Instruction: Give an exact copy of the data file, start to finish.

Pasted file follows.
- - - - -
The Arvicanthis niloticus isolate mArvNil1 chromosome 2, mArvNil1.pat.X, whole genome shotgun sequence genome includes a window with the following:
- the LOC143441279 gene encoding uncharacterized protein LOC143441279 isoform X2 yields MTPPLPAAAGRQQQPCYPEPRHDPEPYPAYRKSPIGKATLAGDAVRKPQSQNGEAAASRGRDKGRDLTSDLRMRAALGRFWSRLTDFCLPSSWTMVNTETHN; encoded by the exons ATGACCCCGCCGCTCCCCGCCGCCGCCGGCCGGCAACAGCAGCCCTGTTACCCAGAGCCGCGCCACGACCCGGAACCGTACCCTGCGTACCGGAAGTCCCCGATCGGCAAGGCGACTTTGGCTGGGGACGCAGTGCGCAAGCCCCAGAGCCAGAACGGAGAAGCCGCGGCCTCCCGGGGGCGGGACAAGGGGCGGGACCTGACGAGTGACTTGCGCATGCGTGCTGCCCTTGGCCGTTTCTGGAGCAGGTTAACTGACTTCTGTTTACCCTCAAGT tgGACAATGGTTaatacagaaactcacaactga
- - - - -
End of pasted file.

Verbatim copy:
The Arvicanthis niloticus isolate mArvNil1 chromosome 2, mArvNil1.pat.X, whole genome shotgun sequence genome includes a window with the following:
- the LOC143441279 gene encoding uncharacterized protein LOC143441279 isoform X2 yields MTPPLPAAAGRQQQPCYPEPRHDPEPYPAYRKSPIGKATLAGDAVRKPQSQNGEAAASRGRDKGRDLTSDLRMRAALGRFWSRLTDFCLPSSWTMVNTETHN; encoded by the exons ATGACCCCGCCGCTCCCCGCCGCCGCCGGCCGGCAACAGCAGCCCTGTTACCCAGAGCCGCGCCACGACCCGGAACCGTACCCTGCGTACCGGAAGTCCCCGATCGGCAAGGCGACTTTGGCTGGGGACGCAGTGCGCAAGCCCCAGAGCCAGAACGGAGAAGCCGCGGCCTCCCGGGGGCGGGACAAGGGGCGGGACCTGACGAGTGACTTGCGCATGCGTGCTGCCCTTGGCCGTTTCTGGAGCAGGTTAACTGACTTCTGTTTACCCTCAAGT tgGACAATGGTTaatacagaaactcacaactga